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Social work clinicians keep a broad focus on several potential syndromes, analyzing patterns of symptoms, risks, and environmental factors. Narrowing down from that wider focus happens naturally as they match the individual symptoms, behaviors, and risk factors against criteria A–E and other baseline information in the DSM-5.

Over time, as you continue your social work education, this process will become more automatic and integrated. In this Discussion, you practice differential diagnosis by examining a case that falls on the neurodevelopmental spectrum.

Getting Ready:

Read the case provided by your tutor for this week’s Discussion and identify relevant symptoms and factors. You may want to make a simple list of the symptoms and facts of the case to help you focus on patterns.
Read the Morrison (2014) selection. Focus on Figure 1.1, “The Roadmap for Diagnosis,” to guide your decision making.
Identify four clinical diagnoses relevant to the client that you will consider as part of narrowing down your choices. Be prepared to explain in a concise statement why you ruled three of them out.
Confirm whether any codes have changed by checking this website: American Psychiatric Association. (2017, October 1). Changes to ICD-10-CM codes for DSM-5 diagnoses. Washington, DC: Author. Retrieved from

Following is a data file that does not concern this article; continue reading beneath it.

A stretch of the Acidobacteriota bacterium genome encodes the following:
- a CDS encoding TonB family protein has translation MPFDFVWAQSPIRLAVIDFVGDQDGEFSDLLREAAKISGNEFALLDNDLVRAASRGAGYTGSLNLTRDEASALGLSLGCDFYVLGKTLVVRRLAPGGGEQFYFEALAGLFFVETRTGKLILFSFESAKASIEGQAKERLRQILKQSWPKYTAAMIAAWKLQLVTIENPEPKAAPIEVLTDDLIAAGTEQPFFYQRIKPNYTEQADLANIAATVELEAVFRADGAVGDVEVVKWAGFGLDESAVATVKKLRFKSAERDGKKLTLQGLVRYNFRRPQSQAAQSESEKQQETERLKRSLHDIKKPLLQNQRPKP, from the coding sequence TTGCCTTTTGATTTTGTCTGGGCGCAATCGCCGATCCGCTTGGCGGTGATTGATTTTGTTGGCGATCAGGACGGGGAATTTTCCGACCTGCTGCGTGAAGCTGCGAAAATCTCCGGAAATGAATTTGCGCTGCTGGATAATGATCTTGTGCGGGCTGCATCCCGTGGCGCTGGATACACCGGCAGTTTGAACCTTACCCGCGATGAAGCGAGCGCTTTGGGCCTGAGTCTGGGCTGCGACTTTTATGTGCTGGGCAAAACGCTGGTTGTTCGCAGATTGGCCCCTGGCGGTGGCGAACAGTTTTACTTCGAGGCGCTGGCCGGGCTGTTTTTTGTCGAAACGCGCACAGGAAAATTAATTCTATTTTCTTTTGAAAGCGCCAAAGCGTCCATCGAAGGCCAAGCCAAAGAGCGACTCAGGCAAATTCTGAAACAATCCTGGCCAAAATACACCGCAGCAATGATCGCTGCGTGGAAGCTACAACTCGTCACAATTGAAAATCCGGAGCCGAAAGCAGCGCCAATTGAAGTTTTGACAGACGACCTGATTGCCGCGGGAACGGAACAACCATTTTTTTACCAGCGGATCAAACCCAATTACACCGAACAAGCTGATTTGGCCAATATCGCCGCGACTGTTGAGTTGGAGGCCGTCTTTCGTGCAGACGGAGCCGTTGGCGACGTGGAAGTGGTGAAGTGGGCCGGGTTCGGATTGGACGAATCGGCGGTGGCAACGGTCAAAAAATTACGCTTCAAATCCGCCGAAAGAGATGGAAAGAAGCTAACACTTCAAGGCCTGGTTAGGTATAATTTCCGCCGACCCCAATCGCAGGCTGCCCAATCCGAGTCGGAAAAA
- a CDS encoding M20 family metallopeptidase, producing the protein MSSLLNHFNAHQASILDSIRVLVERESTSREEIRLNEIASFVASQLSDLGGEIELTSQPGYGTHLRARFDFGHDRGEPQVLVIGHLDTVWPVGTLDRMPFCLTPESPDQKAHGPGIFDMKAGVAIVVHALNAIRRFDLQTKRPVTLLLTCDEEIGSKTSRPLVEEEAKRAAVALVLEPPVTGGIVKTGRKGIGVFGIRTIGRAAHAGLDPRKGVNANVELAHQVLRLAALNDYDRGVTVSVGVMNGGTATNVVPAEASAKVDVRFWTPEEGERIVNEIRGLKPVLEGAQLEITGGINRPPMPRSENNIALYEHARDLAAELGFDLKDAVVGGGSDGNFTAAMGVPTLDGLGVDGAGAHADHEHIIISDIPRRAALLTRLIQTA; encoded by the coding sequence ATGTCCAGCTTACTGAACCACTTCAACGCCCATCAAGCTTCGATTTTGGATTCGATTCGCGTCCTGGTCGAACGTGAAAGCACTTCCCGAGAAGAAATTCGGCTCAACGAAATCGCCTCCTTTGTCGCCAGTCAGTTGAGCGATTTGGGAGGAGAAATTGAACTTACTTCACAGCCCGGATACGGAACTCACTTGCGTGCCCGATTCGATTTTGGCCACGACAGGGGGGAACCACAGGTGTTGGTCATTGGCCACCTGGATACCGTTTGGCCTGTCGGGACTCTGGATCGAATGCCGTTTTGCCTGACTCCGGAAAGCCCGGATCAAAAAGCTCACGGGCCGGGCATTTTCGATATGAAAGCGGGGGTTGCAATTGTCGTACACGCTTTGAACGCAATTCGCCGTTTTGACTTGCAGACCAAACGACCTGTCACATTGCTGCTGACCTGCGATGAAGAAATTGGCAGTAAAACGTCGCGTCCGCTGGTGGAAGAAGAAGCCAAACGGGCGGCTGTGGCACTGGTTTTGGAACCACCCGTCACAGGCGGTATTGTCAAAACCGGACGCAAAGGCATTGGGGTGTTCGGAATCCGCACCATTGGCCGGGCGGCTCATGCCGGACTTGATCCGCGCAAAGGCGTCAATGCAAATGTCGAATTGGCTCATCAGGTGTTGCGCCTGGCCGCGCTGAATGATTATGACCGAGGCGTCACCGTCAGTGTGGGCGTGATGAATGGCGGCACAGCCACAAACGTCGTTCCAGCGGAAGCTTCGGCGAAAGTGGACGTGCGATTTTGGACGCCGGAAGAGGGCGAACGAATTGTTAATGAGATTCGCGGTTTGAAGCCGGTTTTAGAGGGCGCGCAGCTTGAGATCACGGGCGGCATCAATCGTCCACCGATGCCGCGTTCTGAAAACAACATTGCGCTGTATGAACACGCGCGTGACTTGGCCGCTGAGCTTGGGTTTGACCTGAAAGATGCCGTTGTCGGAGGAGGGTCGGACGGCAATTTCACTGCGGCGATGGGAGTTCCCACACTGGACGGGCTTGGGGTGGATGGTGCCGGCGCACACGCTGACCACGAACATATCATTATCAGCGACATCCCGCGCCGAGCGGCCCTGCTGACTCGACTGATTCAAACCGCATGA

Post a 300- to 500-word response in which you address the following:

Provide a full DSM-5 diagnosis of the client. Remember, a full diagnosis should include the name of the disorder, ICD-10-CM code, specifiers, severity, and the Z codes (other conditions that may be a focus of clinical attention). Keep in mind a diagnosis covers the most recent 12 months.
Explain the diagnosis by matching the symptoms identified in the case to the specific criteria for the diagnosis.
Identify which four diagnoses you initially considered in the case of the client, using the DSM-5 diagnostic criteria to explain why you selected these four items. In one or two sentences each, explain why three of these diagnoses were excluded.
Explain any obvious eliminations that could be made from within the neurodevelopmental spectrum.
Describe in detail how the client’s symptoms match up with the specific diagnostic criteria for the primary disorder that you finally selected for him. Note two other relevant DSM-5 criteria for that illness from the sections on “diagnostic features” and “development and course” that fit this case.

Hyunh is a 39-year-oldfemale of Vietnamese ancestry who has been married for 21 years. She lives with herhusband and her15-year-old son. Hyunh owns a nail salon.

Hyunhpresents for treatment complaining of an increased sense of hopelessness and a persistent feeling of being a failure. She relates that she has no motivation and nothing seems to bring her pleasure. Hyunhreports feeling very sad and has difficulties getting out of bed in the morning, having irregular sleep patterns, frequently awakening throughout the night and staring at the clock, unable to fall back to sleep. Hyunhreports intense periods of anxiety affecting her sleep and occurring upon awakening and she especially worries about her son, her business, and things going on in her neighborhood, and wondering if everything will work out in her family members’ lives. She states that heranxiety becomes so severe that it makes her teeth chatter uncontrollably.Hyunhreports that she experiences periods of tearfulness and crying during the day especially when things are particularly stressful at her business.She is always tired and fatigued and has difficulty making even simple business decisions.